7:37 pm
and manufacturing. we are able to monitor and identify what we need at any given moment so much greater clarity seen before. the technologies going to be developed with activity and i think will only keep with 5g deployed at scale and nationwide. >> to get a little more technical, have talked to several companies designing 5g around software instead of hardware to make it easier to deploy and possibly cheaper to get to deploy using open radio access network, can you explain what that means and what the potential could be? >> as we head into the next 5g deployment phase, what you recognize it's all but a handful
7:38 pm
of equipment providers across the world and we ask ourselves, what can we ever the apartment because of the biggest one from china and we have concerns about whether or not it's really here this so what we is weak and ability radio access network. different that came before. they are equipment that came before proprietary, we can mix and match different we are trying to make sure the radio access network 5g kind of networks were a mix and suffer no lower cost diverse centers of innovation is making sure is
7:39 pm
running out time have a crystal moment when you talk to a lot of companies and a front row seat to the deployment and development 5g. how long do you think it will be before consumers really get a sense of what 5g can offer? >> i do not have a crystal ball but i think it is absolutely clear that downloaded movies faster underfund is only the start. we can connect to more things around the world around us and we are going to see revolution and i think it's exciting that future is not quite here yet and i'm looking forward to making it happen. >> thank you so much for joining us today. >> thank you. >> next we have segment with my colleague, folk cofounder and
7:40 pm
ceo. >> thank you very much. my pleasure to bring you a conversation with from san diego, california. beautiful christiana, the president and ceo of qualcomm. >> happy to be here. >> 5g, anybody but the phone has heard the term, i think most people know it means more speed. why should the average person care about 5g and how well it transform their life in a way they can feel and see? >> 5g is how all of us are going to connect to the internet. 5g is this transformative technology at the end of the day will get everything connected so one 100% of the time in a reliable manner. we think about 5g almost like
7:41 pm
electricity talk about connecting to the internet and the cloud. today we don't talk about much about this, we just assume it's apparent and that's how we think about productivity looking to the internet and cloud. the exception in the future will be -- it's going to be not only for this and all the other industries rely on the cloud. >> you need large concentrations of people, and expensive technology, what are the first things we're going to see that we can do because of 5g or 6g that we can't do today without it? >> we will start in big cities and some areas have 5g service mix expanding, it will get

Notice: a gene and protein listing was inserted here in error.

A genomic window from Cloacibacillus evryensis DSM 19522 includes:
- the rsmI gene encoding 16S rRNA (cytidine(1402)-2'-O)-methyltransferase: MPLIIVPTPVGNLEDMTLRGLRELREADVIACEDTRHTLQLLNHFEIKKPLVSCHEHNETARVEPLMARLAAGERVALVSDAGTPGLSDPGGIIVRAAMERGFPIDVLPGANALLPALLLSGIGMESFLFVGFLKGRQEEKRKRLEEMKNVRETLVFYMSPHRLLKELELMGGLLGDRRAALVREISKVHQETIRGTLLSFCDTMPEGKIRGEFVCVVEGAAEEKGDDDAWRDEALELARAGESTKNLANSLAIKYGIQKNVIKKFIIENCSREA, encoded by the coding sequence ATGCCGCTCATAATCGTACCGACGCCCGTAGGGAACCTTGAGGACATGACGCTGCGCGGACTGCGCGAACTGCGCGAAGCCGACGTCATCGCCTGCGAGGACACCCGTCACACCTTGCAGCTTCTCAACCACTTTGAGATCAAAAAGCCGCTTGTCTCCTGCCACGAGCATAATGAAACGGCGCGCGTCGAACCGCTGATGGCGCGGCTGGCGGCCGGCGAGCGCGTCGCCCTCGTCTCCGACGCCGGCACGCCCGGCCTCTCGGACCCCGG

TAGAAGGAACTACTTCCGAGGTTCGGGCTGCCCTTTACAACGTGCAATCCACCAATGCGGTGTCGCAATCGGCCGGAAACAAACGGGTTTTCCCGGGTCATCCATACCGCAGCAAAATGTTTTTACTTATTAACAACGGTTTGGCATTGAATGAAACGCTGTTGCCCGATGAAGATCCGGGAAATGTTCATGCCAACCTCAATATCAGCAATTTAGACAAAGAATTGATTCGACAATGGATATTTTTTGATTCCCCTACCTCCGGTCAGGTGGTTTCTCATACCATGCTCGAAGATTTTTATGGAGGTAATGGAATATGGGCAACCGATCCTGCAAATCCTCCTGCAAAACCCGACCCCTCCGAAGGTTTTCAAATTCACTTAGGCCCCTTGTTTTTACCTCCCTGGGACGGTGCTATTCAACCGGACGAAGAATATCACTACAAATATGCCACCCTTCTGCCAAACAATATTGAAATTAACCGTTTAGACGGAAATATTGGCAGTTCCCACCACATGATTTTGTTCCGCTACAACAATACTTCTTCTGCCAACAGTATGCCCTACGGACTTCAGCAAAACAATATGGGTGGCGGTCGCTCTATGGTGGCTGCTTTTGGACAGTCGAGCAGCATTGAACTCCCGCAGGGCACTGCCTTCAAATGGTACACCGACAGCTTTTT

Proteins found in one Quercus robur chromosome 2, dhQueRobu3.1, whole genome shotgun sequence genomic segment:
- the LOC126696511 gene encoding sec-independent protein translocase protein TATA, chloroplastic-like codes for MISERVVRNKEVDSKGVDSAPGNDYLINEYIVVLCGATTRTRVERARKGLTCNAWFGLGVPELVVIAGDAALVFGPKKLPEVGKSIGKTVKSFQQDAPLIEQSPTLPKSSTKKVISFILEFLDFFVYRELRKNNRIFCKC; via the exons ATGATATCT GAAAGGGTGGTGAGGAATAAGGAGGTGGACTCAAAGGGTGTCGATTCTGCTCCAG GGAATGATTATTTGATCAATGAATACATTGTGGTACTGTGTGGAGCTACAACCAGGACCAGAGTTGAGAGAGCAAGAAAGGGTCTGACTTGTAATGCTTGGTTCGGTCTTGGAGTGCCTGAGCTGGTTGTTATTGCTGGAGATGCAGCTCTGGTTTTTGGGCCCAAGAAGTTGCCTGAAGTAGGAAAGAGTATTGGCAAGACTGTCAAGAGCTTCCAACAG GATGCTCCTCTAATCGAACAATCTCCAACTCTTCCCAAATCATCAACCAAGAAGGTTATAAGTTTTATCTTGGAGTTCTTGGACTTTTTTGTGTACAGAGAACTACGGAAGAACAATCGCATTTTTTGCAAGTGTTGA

7:42 pm
better and will eventually cover everyone. i can give simple consumer examples of things we know today. it will really change how we think about what we do, have the ability to stream high definition video in any circumstance but also you will be able to stream broadcast yourself, and advanced camera will make everyone broadcaster. new services to come to your phone, this streaming of gaming content is going to be as simple as watching netflix thing mainstream games. the next game and consequently the last counsel. the change will be profound with think about social networking and telepresence.
7:43 pm
you will allow this presence and you just start to think about it, i know we look at the devices today smart phone screens and reit immediately think what more can i do? but you have to zoom out and think about how it's going to change and when 5g is fully deployed on the full potential, the next computing platform will be like the one i'm using right now and you could walk into any room and there will be a fast response time and cameras in your classes, go to the crowd, identify who they are, objects you don't know information in real time and it will change ngthings dramatically. >> i remember my aha moment of the consumer electronic show in
7:44 pm
las vegas years back and there was a massive display, the first time i realized how many pieces of the architecture of technology that you produce or are involved in you are powering. one company alone can't do this so there's an infrastructure bill being debated in washington, fundamentally the architecture for 5g is about infrastructure, it's about as overtime probably having better infrastructure in china and our competitors how do you think about that? what is the role of government in helping spread some of this infrastructure so everybody can benefit from 5g? >> i will just bring up a few things. first of all, there is this general idea that 5g is critical infrastructure. i use the case of electricity as
7:45 pm
an example where it could be no different than what steel did for industrial revolution how you connect this technology and transform industries. the reality is, it's critical infrastructure in the power grid and port and roles and permits airport should care what happened example quite form g because the u.s. nationwide 4g, a number of different properties and presence he came up from an innovation -based economy that's only possible because of the 4g network. companies like baseball and amazon and many others it doesn't have the opportunity as
7:46 pm